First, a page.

OPAL UK Year 2 summary

OPAL staff in Newcastle upon Tyne park

OPAL Director, Dr David Slawson, provides an update on Year 2 project progress and reveals what will follow.

The great news is that OPAL's excellent work in Year 1 has been continued over Year 2.

People reached

In 2015, through our network of fantastic community scientists, we reached 85,513 people, 18,469 of whom were from disadvantaged communities. When added to participants reached since 2007, OPAL has now engaged with over 900,000 people.

We also developed an accreditation scheme and 134 participants received a certificate for ‘Completing an OPAL Survey’.

Surveys launched

New Zealand Flatworm survey card

The major focus of activity in 2015 was to launch 6 revised environmental surveys across UK in May 2015, so that OPAL is now well and truly established in Scotland, Wales and Northern Ireland.

There were nearly 50 million 'opportunities to see or hear' about the launch in the media, including 3 TV slots, 3 radio slots, 39 features in print and online; featured in: Sunday Times, BBC News Online, Springwatch Extra, Radio Scotland, Radio Cymru, UTV, Bloomberg and The RHS Garden magazine.

Networks extended

Up to the end of 2015, we have worked with over 700 organisations and, through our partners across the UK, we brought organisations together through a series of stimulating National Networking Events, including:

Healthy by Nature conference attendees

Teachers trained

We have an aim to create a new generation of environmentalists and so it is pleasing to report that we have trained a total 2,633 teachers to use OPAL surveys to help them deliver parts of the national curricula.

What next?

Girl with bee facepaint

2016 represents the last year of this current phase of OPAL, and we have a challenging programme of activity planned to reach even more people, providing them with new skills, to share our lessons learnt, to ensure the OPAL legacy by embedding our resources into the work of other organisations, and to share our data on the health of the environment with national databases, making all our data openly accessible for anyone who wishes to use it for their own research.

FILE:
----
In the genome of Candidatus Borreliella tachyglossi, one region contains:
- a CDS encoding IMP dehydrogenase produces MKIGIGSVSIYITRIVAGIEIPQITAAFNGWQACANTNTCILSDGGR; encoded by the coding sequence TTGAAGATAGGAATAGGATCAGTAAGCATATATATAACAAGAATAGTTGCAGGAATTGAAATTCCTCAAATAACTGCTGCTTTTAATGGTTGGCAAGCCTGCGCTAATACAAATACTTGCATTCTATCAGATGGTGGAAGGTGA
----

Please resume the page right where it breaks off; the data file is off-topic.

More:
More specifically, in 2016:

  • It will be close, but we might, just might, reach the magic 1 million mark of people engaged by OPAL
  • In addition to the existing OPAL surveys, we will be launching some new and exciting surveys and activities, including:
    • On 2 May we will launch the Polli:Nation survey of habitats and pollinating insects as part of the Polli:Nation project
    • Through our OPAL partners at University of York, we will launch a new activity to survey brownfield sites, which are a real treasure chest of nature
    • Have a major push to get more records on the presence and absence of New Zealand Flatworm across the country, including sending out survey cards to gardeners in the June issue of the RHS Garden magazine
  • We will continue to publish our results in scientific journals, including a 5-paper supplement on 'Citizen Science through the OPAL lens' in the BioMed Central Ecology Journal, and to publish plain English summaries of up-coming papers on the OPAL website
  • We will extend accreditation to ‘Leading an OPAL Survey’ and are piloting an OPAL open learning course run through our partners at Queen’s University, Belfast
  • We will hold more National Networking events, starting with 'Neighbours with Nature' in Rawmarsh, South Yorkshire on 14 May
  • We will hold an end of project conference and publish an end of project report
  • Finally, over the year, we will also develop new partnerships and bids to keep OPAL going into 2017 and beyond.

- Dr David Slawson, OPAL Director

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